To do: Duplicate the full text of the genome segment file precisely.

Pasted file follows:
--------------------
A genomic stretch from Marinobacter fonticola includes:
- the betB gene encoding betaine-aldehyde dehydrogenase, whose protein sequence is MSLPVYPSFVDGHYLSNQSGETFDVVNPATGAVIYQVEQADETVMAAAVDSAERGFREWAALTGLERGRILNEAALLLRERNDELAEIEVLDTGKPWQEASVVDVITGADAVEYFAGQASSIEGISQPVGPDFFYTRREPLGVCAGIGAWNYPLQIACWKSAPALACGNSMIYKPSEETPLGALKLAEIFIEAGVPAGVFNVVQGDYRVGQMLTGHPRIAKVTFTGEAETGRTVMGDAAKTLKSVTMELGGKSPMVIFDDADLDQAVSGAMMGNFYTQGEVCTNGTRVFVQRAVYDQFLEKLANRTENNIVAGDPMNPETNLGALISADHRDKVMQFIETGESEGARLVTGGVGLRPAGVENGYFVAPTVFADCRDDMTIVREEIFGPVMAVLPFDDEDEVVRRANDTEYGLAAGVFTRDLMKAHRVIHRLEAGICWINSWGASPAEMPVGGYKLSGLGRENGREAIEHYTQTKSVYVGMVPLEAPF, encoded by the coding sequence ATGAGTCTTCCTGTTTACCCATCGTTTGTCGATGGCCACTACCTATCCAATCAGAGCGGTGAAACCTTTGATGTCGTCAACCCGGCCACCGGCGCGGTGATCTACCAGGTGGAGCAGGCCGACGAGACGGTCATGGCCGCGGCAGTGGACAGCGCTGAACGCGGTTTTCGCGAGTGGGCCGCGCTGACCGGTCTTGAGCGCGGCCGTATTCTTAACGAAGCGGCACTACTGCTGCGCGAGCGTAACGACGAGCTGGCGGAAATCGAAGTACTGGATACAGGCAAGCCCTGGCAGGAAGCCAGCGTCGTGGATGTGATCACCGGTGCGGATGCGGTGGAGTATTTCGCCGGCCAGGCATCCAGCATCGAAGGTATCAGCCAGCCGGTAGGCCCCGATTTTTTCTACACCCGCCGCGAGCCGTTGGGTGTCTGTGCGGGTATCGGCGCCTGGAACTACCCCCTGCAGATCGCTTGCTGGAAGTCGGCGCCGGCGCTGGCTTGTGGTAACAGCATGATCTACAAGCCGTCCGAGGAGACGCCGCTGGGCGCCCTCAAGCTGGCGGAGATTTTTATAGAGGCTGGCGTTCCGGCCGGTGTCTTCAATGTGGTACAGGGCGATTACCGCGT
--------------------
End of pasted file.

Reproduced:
A genomic stretch from Marinobacter fonticola includes:
- the betB gene encoding betaine-aldehyde dehydrogenase, whose protein sequence is MSLPVYPSFVDGHYLSNQSGETFDVVNPATGAVIYQVEQADETVMAAAVDSAERGFREWAALTGLERGRILNEAALLLRERNDELAEIEVLDTGKPWQEASVVDVITGADAVEYFAGQASSIEGISQPVGPDFFYTRREPLGVCAGIGAWNYPLQIACWKSAPALACGNSMIYKPSEETPLGALKLAEIFIEAGVPAGVFNVVQGDYRVGQMLTGHPRIAKVTFTGEAETGRTVMGDAAKTLKSVTMELGGKSPMVIFDDADLDQAVSGAMMGNFYTQGEVCTNGTRVFVQRAVYDQFLEKLANRTENNIVAGDPMNPETNLGALISADHRDKVMQFIETGESEGARLVTGGVGLRPAGVENGYFVAPTVFADCRDDMTIVREEIFGPVMAVLPFDDEDEVVRRANDTEYGLAAGVFTRDLMKAHRVIHRLEAGICWINSWGASPAEMPVGGYKLSGLGRENGREAIEHYTQTKSVYVGMVPLEAPF, encoded by the coding sequence ATGAGTCTTCCTGTTTACCCATCGTTTGTCGATGGCCACTACCTATCCAATCAGAGCGGTGAAACCTTTGATGTCGTCAACCCGGCCACCGGCGCGGTGATCTACCAGGTGGAGCAGGCCGACGAGACGGTCATGGCCGCGGCAGTGGACAGCGCTGAACGCGGTTTTCGCGAGTGGGCCGCGCTGACCGGTCTTGAGCGCGGCCGTATTCTTAACGAAGCGGCACTACTGCTGCGCGAGCGTAACGACGAGCTGGCGGAAATCGAAGTACTGGATACAGGCAAGCCCTGGCAGGAAGCCAGCGTCGTGGATGTGATCACCGGTGCGGATGCGGTGGAGTATTTCGCCGGCCAGGCATCCAGCATCGAAGGTATCAGCCAGCCGGTAGGCCCCGATTTTTTCTACACCCGCCGCGAGCCGTTGGGTGTCTGTGCGGGTATCGGCGCCTGGAACTACCCCCTGCAGATCGCTTGCTGGAAGTCGGCGCCGGCGCTGGCTTGTGGTAACAGCATGATCTACAAGCCGTCCGAGGAGACGCCGCTGGGCGCCCTCAAGCTGGCGGAGATTTTTATAGAGGCTGGCGTTCCGGCCGGTGTCTTCAATGTGGTACAGGGCGATTACCGCGT